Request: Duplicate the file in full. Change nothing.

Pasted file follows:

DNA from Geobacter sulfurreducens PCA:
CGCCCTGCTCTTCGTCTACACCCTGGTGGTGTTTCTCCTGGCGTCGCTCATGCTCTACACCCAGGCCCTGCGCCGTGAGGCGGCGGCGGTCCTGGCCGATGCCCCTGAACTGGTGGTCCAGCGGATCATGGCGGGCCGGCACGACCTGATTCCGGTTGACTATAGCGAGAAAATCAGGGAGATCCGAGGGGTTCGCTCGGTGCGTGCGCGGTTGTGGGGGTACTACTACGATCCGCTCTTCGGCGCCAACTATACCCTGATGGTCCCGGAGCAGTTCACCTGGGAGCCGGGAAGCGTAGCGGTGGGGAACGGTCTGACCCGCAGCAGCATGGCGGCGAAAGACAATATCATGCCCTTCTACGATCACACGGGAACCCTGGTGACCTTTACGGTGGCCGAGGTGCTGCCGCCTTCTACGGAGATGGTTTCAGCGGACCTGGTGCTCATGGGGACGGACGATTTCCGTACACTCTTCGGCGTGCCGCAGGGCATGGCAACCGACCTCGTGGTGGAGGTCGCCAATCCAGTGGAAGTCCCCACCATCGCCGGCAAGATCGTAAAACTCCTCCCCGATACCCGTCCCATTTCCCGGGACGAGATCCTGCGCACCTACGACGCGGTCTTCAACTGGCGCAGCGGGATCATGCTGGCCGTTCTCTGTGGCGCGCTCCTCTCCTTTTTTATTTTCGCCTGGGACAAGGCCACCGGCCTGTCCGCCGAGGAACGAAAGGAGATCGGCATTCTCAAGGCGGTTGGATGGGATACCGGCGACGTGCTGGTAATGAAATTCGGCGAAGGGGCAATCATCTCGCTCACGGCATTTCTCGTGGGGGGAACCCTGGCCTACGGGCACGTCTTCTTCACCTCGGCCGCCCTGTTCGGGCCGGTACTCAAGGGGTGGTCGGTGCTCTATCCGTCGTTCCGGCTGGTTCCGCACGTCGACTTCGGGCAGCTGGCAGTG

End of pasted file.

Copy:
DNA from Geobacter sulfurreducens PCA:
CGCCCTGCTCTTCGTCTACACCCTGGTGGTGTTTCTCCTGGCGTCGCTCATGCTCTACACCCAGGCCCTGCGCCGTGAGGCGGCGGCGGTCCTGGCCGATGCCCCTGAACTGGTGGTCCAGCGGATCATGGCGGGCCGGCACGACCTGATTCCGGTTGACTATAGCGAGAAAATCAGGGAGATCCGAGGGGTTCGCTCGGTGCGTGCGCGGTTGTGGGGGTACTACTACGATCCGCTCTTCGGCGCCAACTATACCCTGATGGTCCCGGAGCAGTTCACCTGGGAGCCGGGAAGCGTAGCGGTGGGGAACGGTCTGACCCGCAGCAGCATGGCGGCGAAAGACAATATCATGCCCTTCTACGATCACACGGGAACCCTGGTGACCTTTACGGTGGCCGAGGTGCTGCCGCCTTCTACGGAGATGGTTTCAGCGGACCTGGTGCTCATGGGGACGGACGATTTCCGTACACTCTTCGGCGTGCCGCAGGGCATGGCAACCGACCTCGTGGTGGAGGTCGCCAATCCAGTGGAAGTCCCCACCATCGCCGGCAAGATCGTAAAACTCCTCCCCGATACCCGTCCCATTTCCCGGGACGAGATCCTGCGCACCTACGACGCGGTCTTCAACTGGCGCAGCGGGATCATGCTGGCCGTTCTCTGTGGCGCGCTCCTCTCCTTTTTTATTTTCGCCTGGGACAAGGCCACCGGCCTGTCCGCCGAGGAACGAAAGGAGATCGGCATTCTCAAGGCGGTTGGATGGGATACCGGCGACGTGCTGGTAATGAAATTCGGCGAAGGGGCAATCATCTCGCTCACGGCATTTCTCGTGGGGGGAACCCTGGCCTACGGGCACGTCTTCTTCACCTCGGCCGCCCTGTTCGGGCCGGTACTCAAGGGGTGGTCGGTGCTCTATCCGTCGTTCCGGCTGGTTCCGCACGTCGACTTCGGGCAGCTGGCAGTG